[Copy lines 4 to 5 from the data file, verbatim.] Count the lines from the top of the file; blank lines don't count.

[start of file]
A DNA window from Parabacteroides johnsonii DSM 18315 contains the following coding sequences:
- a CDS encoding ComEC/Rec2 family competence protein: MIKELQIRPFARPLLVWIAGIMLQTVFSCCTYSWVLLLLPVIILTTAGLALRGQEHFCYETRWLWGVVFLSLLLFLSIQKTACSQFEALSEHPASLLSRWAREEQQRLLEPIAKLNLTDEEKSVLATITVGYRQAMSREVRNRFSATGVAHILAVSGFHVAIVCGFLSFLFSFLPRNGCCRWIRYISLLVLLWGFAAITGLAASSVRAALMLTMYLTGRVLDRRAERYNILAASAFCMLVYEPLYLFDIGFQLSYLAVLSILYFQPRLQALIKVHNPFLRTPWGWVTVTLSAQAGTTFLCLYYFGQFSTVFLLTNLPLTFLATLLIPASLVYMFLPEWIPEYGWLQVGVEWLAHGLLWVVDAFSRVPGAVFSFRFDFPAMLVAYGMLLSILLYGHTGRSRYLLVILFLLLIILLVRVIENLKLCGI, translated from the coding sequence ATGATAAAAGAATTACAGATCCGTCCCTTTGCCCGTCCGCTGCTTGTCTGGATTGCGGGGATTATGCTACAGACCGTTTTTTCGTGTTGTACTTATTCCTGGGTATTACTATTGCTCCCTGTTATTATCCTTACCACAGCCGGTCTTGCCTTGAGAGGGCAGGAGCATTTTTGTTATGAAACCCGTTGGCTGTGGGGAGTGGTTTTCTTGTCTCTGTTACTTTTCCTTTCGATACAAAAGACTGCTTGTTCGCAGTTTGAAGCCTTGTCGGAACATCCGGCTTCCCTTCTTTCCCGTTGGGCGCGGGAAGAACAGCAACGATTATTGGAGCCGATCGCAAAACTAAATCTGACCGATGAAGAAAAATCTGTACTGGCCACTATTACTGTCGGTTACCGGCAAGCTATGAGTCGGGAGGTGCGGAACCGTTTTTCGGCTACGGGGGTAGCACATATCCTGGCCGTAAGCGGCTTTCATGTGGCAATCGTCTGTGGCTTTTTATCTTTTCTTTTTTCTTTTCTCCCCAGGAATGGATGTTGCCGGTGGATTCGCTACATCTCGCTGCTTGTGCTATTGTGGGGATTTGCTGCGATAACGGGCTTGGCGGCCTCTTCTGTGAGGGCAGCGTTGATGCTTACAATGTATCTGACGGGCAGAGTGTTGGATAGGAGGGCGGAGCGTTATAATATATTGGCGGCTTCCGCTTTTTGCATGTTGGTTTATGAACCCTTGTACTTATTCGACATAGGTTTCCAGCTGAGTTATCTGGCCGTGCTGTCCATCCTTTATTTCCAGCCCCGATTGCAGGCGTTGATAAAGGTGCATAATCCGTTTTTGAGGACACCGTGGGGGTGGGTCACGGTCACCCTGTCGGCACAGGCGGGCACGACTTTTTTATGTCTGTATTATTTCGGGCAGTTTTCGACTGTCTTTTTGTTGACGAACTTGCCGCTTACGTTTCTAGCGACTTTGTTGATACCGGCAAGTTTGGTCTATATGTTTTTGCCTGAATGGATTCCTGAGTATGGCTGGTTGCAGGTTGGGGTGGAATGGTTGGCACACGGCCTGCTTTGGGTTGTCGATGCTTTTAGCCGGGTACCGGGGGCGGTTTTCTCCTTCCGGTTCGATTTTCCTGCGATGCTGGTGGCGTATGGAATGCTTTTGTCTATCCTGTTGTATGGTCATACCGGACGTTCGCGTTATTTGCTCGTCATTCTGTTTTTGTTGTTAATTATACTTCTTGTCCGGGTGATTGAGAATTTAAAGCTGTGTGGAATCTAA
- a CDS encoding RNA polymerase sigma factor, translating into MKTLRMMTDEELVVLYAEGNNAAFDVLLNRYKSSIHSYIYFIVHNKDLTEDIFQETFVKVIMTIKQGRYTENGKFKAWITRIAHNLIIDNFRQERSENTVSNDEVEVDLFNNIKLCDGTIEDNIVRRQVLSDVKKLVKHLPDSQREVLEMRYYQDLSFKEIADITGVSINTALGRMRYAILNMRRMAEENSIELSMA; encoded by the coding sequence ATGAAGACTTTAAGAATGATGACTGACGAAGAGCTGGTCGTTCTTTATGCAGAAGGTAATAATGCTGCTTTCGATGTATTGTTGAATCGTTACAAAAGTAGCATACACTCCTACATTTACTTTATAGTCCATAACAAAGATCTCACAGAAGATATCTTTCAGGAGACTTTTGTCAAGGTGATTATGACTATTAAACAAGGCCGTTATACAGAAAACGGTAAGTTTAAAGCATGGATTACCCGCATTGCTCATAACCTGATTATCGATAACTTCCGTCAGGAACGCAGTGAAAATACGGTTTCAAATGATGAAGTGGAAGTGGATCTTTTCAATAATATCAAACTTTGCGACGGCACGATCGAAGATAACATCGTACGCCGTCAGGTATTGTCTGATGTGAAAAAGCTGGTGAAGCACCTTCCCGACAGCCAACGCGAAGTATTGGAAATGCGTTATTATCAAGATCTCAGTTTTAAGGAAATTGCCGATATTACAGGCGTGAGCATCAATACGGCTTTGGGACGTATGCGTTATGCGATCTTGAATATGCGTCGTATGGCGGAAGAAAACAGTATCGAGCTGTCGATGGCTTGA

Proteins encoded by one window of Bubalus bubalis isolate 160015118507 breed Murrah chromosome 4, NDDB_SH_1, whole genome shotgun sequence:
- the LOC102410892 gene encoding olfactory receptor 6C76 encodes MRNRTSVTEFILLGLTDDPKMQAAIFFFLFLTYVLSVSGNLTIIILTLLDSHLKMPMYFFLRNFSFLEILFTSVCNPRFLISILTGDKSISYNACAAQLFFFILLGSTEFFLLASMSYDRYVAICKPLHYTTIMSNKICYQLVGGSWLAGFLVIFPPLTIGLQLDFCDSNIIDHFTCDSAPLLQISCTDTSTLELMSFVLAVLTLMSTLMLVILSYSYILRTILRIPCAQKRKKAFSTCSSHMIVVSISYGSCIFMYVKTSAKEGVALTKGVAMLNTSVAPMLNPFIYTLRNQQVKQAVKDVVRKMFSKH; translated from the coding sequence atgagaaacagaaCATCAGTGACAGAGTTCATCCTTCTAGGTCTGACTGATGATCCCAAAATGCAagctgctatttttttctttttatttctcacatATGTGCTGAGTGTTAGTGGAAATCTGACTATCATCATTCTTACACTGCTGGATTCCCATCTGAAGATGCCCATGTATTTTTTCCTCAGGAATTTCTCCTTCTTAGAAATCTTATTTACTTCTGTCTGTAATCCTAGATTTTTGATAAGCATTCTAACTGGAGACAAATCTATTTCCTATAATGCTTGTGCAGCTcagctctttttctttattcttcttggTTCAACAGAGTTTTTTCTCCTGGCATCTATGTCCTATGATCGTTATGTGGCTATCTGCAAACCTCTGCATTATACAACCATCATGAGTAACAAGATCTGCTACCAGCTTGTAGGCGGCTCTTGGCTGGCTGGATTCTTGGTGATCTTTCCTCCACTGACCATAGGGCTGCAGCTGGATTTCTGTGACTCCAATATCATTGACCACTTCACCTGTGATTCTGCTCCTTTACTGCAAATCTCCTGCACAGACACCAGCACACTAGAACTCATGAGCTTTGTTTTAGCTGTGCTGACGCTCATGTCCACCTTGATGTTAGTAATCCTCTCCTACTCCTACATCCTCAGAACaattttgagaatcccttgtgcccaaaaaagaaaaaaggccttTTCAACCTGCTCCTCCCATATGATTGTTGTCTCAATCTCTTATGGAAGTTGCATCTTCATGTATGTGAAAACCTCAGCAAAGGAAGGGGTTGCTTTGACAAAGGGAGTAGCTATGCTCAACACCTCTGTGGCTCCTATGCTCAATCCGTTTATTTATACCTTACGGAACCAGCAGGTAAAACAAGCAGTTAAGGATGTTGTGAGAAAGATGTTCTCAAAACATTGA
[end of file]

Proteins encoded by one window of Bubalus bubalis isolate 160015118507 breed Murrah chromosome 4, NDDB_SH_1, whole genome shotgun sequence:
- the LOC102410892 gene encoding olfactory receptor 6C76 encodes MRNRTSVTEFILLGLTDDPKMQAAIFFFLFLTYVLSVSGNLTIIILTLLDSHLKMPMYFFLRNFSFLEILFTSVCNPRFLISILTGDKSISYNACAAQLFFFILLGSTEFFLLASMSYDRYVAICKPLHYTTIMSNKICYQLVGGSWLAGFLVIFPPLTIGLQLDFCDSNIIDHFTCDSAPLLQISCTDTSTLELMSFVLAVLTLMSTLMLVILSYSYILRTILRIPCAQKRKKAFSTCSSHMIVVSISYGSCIFMYVKTSAKEGVALTKGVAMLNTSVAPMLNPFIYTLRNQQVKQAVKDVVRKMFSKH; translated from the coding sequence atgagaaacagaaCATCAGTGACAGAGTTCATCCTTCTAGGTCTGACTGATGATCCCAAAATGCAagctgctatttttttctttttatttctcacatATGTGCTGAGTGTTAGTGGAAATCTGACTATCATCATTCTTACACTGCTGGATTCCCATCTGAAGATGCCCATGTATTTTTTCCTCAGGAATTTCTCCTTCTTAGAAATCTTATTTACTTCTGTCTGTAATCCTAGATTTTTGATAAGCATTCTAACTGGAGACAAATCTATTTCCTATAATGCTTGTGCAGCTcagctctttttctttattcttcttggTTCAACAGAGTTTTTTCTCCTGGCATCTATGTCCTATGATCGTTATGTGGCTATCTGCAAACCTCTGCATTATACAACCATCATGAGTAACAAGATCTGCTACCAGCTTGTAGGCGGCTCTTGGCTGGCTGGATTCTTGGTGATCTTTCCTCCACTGACCATAGGGCTGCAGCTGGATTTCTGTGACTCCAATATCATTGACCACTTCACCTGTGATTCTGCTCCTTTACTGCAAATCTCCTGCACAGACACCAGCACACTAGAACTCATGAGCTTTGTTTTAGCTGTGCTGACGCTCATGTCCACCTTGATGTTAGTAATCCTCTCCTACTCCTACATCCTCAGAACaattttgagaatcccttgtgcccaaaaaagaaaaaaggccttTTCAACCTGCTCCTCCCATATGATTGTTGTCTCAATCTCTTATGGAAGTTGCATCTTCATGTATGTGAAAACCTCAGCAAAGGAAGGGGTTGCTTTGACAAAGGGAGTAGCTATGCTCAACACCTCTGTGGCTCCTATGCTCAATCCGTTTATTTATACCTTACGGAACCAGCAGGTAAAACAAGCAGTTAAGGATGTTGTGAGAAAGATGTTCTCAAAACATTGA